There’s Beauty In Simplicity
By Martin Toney
Today in gaming we are living in the 8th generation of video game consoles, and as each of these generations comes and goes the main stream gaming audience is introduced to increasingly more powerful video game platforms. It’s an easy thing to understand that as more powerful gaming platforms are introduced to the masses, that a certain level of graphical fidelity is to expected. As gaming has grown, so to has the community of people who associate themselves with it. The gaming community has gone through many different stages of development in its long and varied life. From enthusiasts, purists, supports and casual fans all the way up to becoming game developers, mod creators and many other jobs that are unique to gaming. It’s this diverse community that keeps gaming (at its core) about the games and how fun they are.
But recently, games have become more about having impressive graphics and the highest possible polygonal count. The heart and soul of a game is the gameplay. Now, don’t get me wrong. A fantastic game can look very impressive if given enough time and care, take the recent Bioshock games, Tomb Raider’s reboot and Naughty Dogs The Last of Us. If you take time to refine gameplay and game feel then you can certainly make a game look stunning as well. If you don’t take the time to do that you end up with something along the lines of CI Games “Alien Rage”. Sure it looks nice, but it’s boring, buggy and repetitious. But to hammer home my point, it’s the community that really steps up in times of need. Remember The Elder Scrolls V: Skyrim? Of course you! That game was incredible! And it still is…but it has aged like milk. So the community stepped up to the plate and created a series of mods that increase the games gameplay, game feel, graphics and over all playability. And I’ve provided a couple of screenshots from my personally modded Skyrim: well you can see the results yourself. It’s beautiful now, whereas it was once blocky and unpleasant.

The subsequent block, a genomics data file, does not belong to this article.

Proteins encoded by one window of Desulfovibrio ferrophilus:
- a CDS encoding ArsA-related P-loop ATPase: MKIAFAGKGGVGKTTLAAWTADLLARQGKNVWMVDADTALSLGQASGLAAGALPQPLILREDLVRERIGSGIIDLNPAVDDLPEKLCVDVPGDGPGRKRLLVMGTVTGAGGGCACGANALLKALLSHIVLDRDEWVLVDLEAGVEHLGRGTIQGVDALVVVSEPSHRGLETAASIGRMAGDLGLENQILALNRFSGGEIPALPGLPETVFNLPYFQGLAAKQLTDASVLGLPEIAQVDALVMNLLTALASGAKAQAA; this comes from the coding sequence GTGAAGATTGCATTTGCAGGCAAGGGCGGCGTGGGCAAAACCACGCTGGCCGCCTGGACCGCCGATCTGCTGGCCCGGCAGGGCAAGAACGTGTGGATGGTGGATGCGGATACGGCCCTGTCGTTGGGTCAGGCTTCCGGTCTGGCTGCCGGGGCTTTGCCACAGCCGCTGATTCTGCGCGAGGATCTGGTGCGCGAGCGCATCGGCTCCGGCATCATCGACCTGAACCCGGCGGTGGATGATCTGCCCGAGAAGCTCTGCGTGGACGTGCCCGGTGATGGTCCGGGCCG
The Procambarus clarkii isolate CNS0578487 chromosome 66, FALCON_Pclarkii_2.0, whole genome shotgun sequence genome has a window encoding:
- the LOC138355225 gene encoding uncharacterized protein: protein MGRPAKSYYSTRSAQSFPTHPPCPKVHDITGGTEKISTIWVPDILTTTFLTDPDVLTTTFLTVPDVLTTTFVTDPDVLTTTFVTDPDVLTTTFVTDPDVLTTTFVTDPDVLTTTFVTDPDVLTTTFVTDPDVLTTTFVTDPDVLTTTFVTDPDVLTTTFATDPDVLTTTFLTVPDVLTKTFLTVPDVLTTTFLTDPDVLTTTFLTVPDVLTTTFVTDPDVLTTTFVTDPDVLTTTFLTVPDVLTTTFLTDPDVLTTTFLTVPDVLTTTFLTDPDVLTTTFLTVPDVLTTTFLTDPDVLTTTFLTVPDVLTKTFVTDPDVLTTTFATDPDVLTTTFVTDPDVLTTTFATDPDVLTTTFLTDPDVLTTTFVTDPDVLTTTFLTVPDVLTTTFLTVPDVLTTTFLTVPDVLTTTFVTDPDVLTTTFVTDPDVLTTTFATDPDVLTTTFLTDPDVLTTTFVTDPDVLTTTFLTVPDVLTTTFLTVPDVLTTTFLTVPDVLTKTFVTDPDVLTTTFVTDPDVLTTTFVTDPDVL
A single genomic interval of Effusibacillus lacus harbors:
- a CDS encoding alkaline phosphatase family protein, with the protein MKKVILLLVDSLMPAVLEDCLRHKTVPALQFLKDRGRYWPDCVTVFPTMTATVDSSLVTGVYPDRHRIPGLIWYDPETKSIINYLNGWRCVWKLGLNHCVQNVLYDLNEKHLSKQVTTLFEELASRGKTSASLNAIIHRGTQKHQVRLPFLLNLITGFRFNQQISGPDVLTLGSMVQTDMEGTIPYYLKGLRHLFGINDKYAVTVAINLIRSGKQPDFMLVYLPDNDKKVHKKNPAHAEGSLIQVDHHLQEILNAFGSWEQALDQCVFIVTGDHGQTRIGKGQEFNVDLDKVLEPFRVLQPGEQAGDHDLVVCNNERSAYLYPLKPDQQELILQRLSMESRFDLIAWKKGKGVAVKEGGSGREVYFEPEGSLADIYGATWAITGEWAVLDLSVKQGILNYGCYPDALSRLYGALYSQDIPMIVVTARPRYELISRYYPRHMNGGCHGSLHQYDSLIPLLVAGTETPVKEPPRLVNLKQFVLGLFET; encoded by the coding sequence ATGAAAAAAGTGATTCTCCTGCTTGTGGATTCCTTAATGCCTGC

But there’s beauty in simplicity. Remember the golden age of gaming? Hark back to the days when your games where terribly basic and all you had to do was reach a goal at the end of a stage. You didn’t need to worry about your frame rate, polygonal count was a thing you had never heard of and particle effects was a term that hadn’t even been created. All you had was a sprite in a game world and a goal. Consider if you will, The Legend of Zelda (1986) for the Nintendo Entertainment System. That game looks like it was made out of Lego! And to be quite frank, it’s so basic you may well be able to rebuild the entire cast of the game with Lego. But that didn’t matter, because Link was on a journey and it was up to you to discover where to go, what to do, how to fight the enemies and save the day. All this was completed with a game world that was a tiny 16 tiles wide by 14 tiles high, each tile consisted of 16 pixels by 16 pixels and Link could only move one pixel at a time. To this day that game is praised for it’s simple yet deep gameplay, basic but endearing art style and the fact that it is still being played today as a speed running classic challenge. But that’s all in the past. Sure, there are plenty of games nowadays that use pixel art but there’s so many of them that they’re a dime a dozen. Pixel art is no longer a creative sub culture, it’s more or less fuel for the mediocre indie fire and anyone can supply it. Here’s some proof. Remember Metroid and how amazing it was? Well I just made one of gamings most iconic characters in under 10 minutes in MS paint.
But fret not my friends. The Golden age isn’t over yet and there are people out there that won’t let it go away without a fight. I would like you all to meet Shovel Knight. A little blue armour clad knight wielding a mighty sharpened shovel that’s out on a quest “to defeat the evil Enchantress and save his lost beloved.”